ELIZABETHTON — Although the Carter County School System faces nearly $1 million in needs over last year, Director of Schools Kevin Ward once again expressed his goal of presenting a balanced budget to the County Commission with no increases in the property tax rate for schools.
Ward stated his goal during Monday’s meeting of a workshop session of the Carter County School Board.
Although there is still uncertainty about the school system’s revenue and expenses for next fiscal year, County Finance Director Ingrid Deloach said the school budget is $102,000 from being balanced and Ward felt confident that amount could be found.
If the schools system does meet Ward’s goal, it will be a remarkable achievement. Deloach said a total of $462,500 in one-time cuts from last year must be restored this year. Deloach said that included $300,000 for textbooks, $75,000 for library costs, $20,000 for maintenance equipment, $19,000 for school bands and many other items. Added to these restored cuts, the county schools must also find the funds for an expected increase of $300,000 in insurance costs and $75,000 for a new mowing contract.
Another big impact is the continued loss of revenue to the Elizabethton City School System because of the growing number of students in the city schools while the number of students in the county schools declines. Deloach estimates that would mean the county would lose $106,000 to the city next year.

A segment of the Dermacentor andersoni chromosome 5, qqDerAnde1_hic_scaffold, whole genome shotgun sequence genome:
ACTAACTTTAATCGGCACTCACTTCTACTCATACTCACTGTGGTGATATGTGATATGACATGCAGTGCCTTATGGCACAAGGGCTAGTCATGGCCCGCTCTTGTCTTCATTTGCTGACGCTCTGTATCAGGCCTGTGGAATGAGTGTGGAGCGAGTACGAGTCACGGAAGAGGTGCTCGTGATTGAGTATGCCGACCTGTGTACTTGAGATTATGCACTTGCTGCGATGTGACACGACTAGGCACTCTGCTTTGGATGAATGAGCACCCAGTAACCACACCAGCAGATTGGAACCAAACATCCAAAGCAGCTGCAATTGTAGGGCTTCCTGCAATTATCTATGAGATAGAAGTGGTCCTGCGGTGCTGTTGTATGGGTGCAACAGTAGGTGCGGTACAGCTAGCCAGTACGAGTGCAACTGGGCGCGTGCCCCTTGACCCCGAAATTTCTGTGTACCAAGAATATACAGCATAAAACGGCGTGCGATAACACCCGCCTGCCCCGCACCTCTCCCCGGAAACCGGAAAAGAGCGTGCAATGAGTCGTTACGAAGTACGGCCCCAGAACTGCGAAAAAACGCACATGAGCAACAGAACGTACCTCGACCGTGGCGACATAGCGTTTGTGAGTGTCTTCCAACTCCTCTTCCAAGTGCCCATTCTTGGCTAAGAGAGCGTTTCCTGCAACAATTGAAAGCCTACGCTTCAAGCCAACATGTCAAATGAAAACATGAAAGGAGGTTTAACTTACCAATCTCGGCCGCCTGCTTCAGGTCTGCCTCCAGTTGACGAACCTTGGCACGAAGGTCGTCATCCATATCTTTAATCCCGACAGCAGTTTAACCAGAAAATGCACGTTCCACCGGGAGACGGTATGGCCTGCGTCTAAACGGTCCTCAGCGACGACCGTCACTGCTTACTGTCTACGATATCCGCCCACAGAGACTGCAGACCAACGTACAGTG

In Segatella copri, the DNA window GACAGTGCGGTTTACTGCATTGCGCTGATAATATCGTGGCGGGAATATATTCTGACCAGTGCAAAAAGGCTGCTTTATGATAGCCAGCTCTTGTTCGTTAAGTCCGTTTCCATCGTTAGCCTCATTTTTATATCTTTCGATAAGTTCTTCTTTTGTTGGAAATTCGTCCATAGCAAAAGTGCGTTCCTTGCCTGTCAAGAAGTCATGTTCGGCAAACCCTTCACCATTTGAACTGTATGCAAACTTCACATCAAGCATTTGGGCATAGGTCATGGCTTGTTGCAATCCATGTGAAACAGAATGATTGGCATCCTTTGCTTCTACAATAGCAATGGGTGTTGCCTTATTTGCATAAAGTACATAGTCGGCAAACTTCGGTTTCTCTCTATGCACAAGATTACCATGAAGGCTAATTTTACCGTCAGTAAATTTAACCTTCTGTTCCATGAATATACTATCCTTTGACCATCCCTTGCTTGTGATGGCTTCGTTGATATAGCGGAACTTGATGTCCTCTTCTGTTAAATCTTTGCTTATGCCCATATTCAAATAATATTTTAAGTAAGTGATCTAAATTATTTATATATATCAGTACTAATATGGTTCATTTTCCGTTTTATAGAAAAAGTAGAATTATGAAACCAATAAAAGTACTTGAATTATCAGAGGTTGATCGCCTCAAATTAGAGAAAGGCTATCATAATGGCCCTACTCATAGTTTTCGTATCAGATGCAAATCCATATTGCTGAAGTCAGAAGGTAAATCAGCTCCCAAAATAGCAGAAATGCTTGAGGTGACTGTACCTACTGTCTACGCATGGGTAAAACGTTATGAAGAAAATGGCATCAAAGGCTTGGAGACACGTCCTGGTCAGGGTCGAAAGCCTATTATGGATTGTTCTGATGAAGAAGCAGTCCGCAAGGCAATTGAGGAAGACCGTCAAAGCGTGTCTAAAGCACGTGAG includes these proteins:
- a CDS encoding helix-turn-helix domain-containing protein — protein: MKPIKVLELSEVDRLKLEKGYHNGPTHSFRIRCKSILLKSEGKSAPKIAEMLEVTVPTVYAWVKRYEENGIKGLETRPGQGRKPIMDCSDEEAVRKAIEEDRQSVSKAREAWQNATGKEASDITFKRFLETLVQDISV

Deloach said all of these impacts means the county has a need for $943,500 in additional expenses next year.
To meet this need, Ward is proposing several major cuts. By far and the most controversial cut is the proposal to close Range Elementary School. It is estimated the closure will save the county $460,000. Four teaching positions would also be eliminated, saving $193,000. Another $100,000 would be saved by not purchasing school buses next year. A bus garage position would be eliminated, saving $34,000. Cuts to instructional equipment would save $9,500.
That leaves Ward with $102,000 more to cut.
Ward told the board these were only preliminary figures and “lots of things could change,” but he expected to meet his goal of balancing the school budget without raising taxes.
While those considerations were with the money generated from county funds, several supervisors said there were also major challenges with the federal portion of the budget because of the loss of federal funding through sequestration. Special Education Director Carol Whaley said the cuts from sequestration are to be made so that they have the least impact on students.
While discussing the funding challenges, Ward said the decision by Carter County voters a few years ago to approve a referendum to provide the county schools with a half cent of the local option sales tax for school capital projects has been vital.
“If it hadn’t been for the money, we would be hurting,” Ward said.
Some of that money will be used by the school board to upgrade security systems at the schools. That will include more security cameras and replacing the current DVRs with newer, more sophisticated models.